“He’s not an easy person to please, but he makes you want to be a better person, in and out of the Army,” she says. “He never lets you settle for anything less than excellent.”
She remembers the moment she arrived at Syracuse, a teenager wearing civilian clothes, with no real idea of what ROTC would entail. She remembers the jolt of that first day, when she picked up her uniform. She remembers when Whitehead unexpectedly made her class leader, sensing something in her she had yet to find herself.
There is an old tradition, a high honor, on the day you are commissioned: You offer a “first salute” to an officer with particular meaning in your life.
This May, when that day comes for her in Syracuse, Azzato hopes Whitehead will be there.
That patient drive, that “long view of things,” began early. Azzato grew up in Emporium, Pennsylvania, and attended Cameron County High School. She is the oldest child of Bret Martz, a corporal with the Pennsylvania State Police, and Kara Martz, who works at a school for children with high needs.
For Azzato, the idea of looking out for others was a way of life: Throughout her childhood, her parents often cared for foster children.
At school, she was an honors student who ran track, played basketball, served on the debate team and somehow found time for a job, waiting tables. Her long-term plan, until her senior year, was becoming a journalist. When the deadline neared for choosing a college, many of her friends chose to stay close to home. Azzato went online and discovered Syracuse University and the Newhouse School.
She was accepted. She needed to come up with the tuition.
A stranger at a track meet gave her a key to the solution. She had just finished running a race when a man by the fence called to her and says: “You run well. You ought to think about joining ROTC.” Azzato thought about his words. She went home, studied what Army ROTC offered and decided to apply.
She can tell you the exact moment when she learned of the response: Her mother was cooking dinner, and she was sitting at a kitchen counter, when she opened a letter informing her she’d earned a scholarship.
It was a turning point. Almost five years later, in a low-key and steady way, she is about to make history at Syracuse.
“Throughout our time in ROTC, we learn about the different branches” of the Army, Azzato says. Every cadet must choose a path to follow upon being commissioned. One day, Sgt. 1stClass Ryan Jensen asked her which way she was leaning.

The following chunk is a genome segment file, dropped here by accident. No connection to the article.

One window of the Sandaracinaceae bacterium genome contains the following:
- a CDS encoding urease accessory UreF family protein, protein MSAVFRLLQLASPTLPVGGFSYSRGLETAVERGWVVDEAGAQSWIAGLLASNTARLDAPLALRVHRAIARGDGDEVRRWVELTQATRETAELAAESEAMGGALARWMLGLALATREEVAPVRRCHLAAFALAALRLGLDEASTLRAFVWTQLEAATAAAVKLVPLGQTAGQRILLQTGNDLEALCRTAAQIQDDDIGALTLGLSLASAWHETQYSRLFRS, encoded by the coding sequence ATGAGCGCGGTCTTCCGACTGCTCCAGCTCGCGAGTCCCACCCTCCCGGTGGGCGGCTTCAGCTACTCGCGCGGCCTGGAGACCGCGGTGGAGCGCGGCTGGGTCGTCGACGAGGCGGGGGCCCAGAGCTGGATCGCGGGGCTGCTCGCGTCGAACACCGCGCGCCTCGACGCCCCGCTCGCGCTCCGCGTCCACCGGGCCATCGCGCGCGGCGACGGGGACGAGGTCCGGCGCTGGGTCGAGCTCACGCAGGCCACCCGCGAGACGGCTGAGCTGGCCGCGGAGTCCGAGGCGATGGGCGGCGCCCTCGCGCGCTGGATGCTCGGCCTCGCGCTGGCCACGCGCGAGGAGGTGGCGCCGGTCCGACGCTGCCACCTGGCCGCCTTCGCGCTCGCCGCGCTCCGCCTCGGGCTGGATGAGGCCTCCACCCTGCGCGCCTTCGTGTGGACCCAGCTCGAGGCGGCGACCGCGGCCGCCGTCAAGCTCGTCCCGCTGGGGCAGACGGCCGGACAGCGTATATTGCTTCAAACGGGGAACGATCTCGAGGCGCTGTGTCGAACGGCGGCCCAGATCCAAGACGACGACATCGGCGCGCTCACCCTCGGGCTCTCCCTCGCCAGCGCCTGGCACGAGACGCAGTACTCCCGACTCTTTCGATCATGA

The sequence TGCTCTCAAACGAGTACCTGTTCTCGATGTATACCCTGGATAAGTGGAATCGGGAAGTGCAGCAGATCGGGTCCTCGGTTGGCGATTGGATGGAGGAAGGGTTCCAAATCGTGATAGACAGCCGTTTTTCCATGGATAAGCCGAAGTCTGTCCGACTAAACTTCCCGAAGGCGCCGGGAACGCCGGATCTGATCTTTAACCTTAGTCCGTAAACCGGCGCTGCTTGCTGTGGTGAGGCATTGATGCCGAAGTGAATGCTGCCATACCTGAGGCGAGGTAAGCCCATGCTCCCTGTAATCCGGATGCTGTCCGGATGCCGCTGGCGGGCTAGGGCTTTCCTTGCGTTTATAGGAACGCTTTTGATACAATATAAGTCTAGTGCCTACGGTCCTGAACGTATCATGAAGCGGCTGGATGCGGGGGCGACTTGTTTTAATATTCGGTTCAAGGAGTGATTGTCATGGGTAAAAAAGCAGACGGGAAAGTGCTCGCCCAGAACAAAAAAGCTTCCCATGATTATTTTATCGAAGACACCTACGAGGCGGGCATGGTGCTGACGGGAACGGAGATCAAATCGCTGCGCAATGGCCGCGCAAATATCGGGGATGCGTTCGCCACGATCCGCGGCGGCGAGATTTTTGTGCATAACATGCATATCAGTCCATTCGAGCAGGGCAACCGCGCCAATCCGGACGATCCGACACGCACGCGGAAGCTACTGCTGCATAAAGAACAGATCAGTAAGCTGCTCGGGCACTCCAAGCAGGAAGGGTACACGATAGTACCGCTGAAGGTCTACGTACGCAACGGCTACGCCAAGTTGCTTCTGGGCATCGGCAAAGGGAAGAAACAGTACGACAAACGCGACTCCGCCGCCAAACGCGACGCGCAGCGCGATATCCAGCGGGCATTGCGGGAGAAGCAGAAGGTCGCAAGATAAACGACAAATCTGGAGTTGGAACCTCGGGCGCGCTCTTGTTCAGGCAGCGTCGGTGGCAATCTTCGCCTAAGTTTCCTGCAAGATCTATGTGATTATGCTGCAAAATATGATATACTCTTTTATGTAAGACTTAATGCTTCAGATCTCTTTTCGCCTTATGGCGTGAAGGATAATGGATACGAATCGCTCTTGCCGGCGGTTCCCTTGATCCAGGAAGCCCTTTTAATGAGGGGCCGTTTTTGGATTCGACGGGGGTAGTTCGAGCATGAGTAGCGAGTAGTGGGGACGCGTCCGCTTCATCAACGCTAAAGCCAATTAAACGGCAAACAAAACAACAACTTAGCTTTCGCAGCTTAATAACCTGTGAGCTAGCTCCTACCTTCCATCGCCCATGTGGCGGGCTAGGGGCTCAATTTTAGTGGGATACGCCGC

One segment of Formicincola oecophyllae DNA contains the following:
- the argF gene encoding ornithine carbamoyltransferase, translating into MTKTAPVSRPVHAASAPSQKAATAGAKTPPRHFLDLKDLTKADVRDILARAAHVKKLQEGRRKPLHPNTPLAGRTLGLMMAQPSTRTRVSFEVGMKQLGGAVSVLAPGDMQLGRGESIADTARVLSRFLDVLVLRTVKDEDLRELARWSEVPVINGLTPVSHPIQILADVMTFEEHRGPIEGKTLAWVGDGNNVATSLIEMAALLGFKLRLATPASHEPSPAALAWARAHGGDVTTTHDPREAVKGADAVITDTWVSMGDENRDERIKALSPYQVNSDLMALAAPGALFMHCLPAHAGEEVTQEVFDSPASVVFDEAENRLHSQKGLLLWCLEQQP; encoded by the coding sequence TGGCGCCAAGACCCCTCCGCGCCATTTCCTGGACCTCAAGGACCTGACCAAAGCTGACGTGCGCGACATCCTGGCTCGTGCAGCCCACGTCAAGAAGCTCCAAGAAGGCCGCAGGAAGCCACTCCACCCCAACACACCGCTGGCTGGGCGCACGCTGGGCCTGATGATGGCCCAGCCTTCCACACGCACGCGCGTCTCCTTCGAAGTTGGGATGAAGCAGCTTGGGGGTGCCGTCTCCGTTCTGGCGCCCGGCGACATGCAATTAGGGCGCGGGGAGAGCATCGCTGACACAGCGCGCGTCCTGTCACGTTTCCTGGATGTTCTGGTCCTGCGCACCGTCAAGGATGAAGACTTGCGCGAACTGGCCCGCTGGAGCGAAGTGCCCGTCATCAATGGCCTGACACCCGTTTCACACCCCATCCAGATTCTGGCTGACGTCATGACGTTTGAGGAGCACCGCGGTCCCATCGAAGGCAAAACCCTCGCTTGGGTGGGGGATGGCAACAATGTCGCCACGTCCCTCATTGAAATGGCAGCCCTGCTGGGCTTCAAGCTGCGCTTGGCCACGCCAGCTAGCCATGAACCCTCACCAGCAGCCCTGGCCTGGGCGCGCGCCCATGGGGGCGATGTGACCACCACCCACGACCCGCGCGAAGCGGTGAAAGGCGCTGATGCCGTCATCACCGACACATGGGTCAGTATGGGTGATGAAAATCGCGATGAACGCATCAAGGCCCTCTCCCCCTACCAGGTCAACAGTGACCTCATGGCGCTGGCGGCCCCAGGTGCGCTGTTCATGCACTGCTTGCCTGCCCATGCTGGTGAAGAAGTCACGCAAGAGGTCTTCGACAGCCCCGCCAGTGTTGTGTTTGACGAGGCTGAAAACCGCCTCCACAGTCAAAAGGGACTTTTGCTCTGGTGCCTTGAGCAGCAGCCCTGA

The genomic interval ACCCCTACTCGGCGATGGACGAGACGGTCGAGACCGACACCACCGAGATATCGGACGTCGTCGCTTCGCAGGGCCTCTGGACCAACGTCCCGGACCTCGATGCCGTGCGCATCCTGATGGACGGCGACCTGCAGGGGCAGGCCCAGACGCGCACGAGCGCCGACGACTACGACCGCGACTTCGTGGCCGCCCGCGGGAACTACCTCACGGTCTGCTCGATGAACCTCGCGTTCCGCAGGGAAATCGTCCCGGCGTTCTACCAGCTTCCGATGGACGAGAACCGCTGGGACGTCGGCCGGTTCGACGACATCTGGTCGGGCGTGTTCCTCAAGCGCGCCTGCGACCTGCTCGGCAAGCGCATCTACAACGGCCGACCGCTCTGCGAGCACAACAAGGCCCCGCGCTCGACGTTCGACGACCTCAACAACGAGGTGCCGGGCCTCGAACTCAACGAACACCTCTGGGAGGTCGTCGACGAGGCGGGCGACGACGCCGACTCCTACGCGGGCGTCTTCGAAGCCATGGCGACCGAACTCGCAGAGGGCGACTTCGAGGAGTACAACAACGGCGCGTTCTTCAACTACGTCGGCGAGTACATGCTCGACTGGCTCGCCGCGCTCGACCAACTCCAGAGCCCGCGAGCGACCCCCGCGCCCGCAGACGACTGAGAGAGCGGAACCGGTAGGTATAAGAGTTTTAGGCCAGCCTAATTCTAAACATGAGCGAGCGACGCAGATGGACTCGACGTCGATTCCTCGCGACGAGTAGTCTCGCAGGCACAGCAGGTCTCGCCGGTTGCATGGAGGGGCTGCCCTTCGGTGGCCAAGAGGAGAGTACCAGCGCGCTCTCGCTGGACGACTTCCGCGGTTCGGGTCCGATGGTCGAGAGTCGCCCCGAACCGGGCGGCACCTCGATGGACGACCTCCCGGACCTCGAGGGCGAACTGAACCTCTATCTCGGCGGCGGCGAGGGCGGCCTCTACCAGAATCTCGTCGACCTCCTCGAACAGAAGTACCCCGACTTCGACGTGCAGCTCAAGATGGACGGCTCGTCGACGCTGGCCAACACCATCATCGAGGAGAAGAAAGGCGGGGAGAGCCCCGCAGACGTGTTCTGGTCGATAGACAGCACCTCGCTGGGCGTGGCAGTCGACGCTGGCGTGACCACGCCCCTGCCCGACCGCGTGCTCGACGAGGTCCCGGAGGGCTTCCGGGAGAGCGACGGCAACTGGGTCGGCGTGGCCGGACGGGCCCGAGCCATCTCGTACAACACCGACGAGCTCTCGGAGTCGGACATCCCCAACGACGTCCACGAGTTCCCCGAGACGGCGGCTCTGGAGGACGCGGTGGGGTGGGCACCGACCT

“To be honest,” she says, “if I could do it, I’d branch infantry.”
Once the rules changed, Azzato made that choice.
She understands the nature of that decision. She will confront formidable challenges, including a requirement to “ruck” for miles at a fast pace, carrying a heavy pack. “A lot of people are skeptical of a woman branching combat arms,” she says.
Her response is to do everything she can to be prepared. When she arrived at Syracuse three years ago, Cadet Julissa Myers was battalion commander. Azzato was impressed by Myers’ presence, by the confidence and respect she inspired in her fellow cadets.
It was a quick lesson in what hard work and discipline could achieve.
Before long, Azzato realized the core elements of the infantry appealed to her. Lt. Col. Jason Warner, the officer in charge of Army ROTC at Syracuse, says Azzato has a unique set of leadership qualities. He remembers when the Syracuse Army ROTC did a joint training exercise at Cornell University, and Azzato was in charge of 100 cadets.
“She’s a very strong person,” he says. “She’s chosen a path that will challenge her. But she’s demonstrated that she has the skill and talent to meet that challenge.”
Lysak, her advisor at Newhouse, recalled when Azzato would routinely show up at 6:30 a.m. for a 7 a.m. course. She described Azzato as one of the most organized people she’s ever. Most important, Lysak says, Azzato is a “natural leader,” a student who quietly exudes a strong presence in the classroom yet listens intently to what other students say.
“She is a person who has strong judgement, but also always seeks out guidance,” Lysak says. “She’s just a terrific young woman, and I’m very proud of her.”
Beyond her double majors, Azzato can also speak three languages, including Arabic. She has traveled for ROTC summer training programs to Jordan and Morocco. Her plan is no longer to find a job in journalism: She expects to spend her career in the Army, which is why she was so pleased to learn that Whitehead—her first master sergeant at Syracuse—hopes to be here on graduation weekend in May.
Warner says 24 Syracuse University Army cadets—including nine women—hope to be commissioned. Azzato, with her eyes set on a milestone, intends to turn and offer Whitehead that “first salute.” As she prepares for combat training, a challenge no other woman graduate in Syracuse University history has ever faced, Azzato says Whitehead helped provide her with this simple confidence:
“Whatever happens,” Azzato says, “this is what I’m meant to do.”